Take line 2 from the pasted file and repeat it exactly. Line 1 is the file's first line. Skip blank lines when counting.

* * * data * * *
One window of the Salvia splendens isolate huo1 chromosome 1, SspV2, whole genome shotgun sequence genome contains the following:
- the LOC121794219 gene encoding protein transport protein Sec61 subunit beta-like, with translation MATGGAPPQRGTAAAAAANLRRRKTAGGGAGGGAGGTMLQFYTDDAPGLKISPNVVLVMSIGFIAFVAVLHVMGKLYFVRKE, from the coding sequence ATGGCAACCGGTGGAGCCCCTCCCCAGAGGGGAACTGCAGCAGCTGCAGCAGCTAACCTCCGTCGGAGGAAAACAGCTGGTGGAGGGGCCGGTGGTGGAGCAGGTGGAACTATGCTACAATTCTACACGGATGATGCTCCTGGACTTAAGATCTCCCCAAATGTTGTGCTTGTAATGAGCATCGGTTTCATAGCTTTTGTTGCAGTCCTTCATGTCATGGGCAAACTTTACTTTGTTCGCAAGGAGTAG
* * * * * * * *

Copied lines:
- the LOC121794219 gene encoding protein transport protein Sec61 subunit beta-like, with translation MATGGAPPQRGTAAAAAANLRRRKTAGGGAGGGAGGTMLQFYTDDAPGLKISPNVVLVMSIGFIAFVAVLHVMGKLYFVRKE, from the coding sequence ATGGCAACCGGTGGAGCCCCTCCCCAGAGGGGAACTGCAGCAGCTGCAGCAGCTAACCTCCGTCGGAGGAAAACAGCTGGTGGAGGGGCCGGTGGTGGAGCAGGTGGAACTATGCTACAATTCTACACGGATGATGCTCCTGGACTTAAGATCTCCCCAAATGTTGTGCTTGTAATGAGCATCGGTTTCATAGCTTTTGTTGCAGTCCTTCATGTCATGGGCAAACTTTACTTTGTTCGCAAGGAGTAG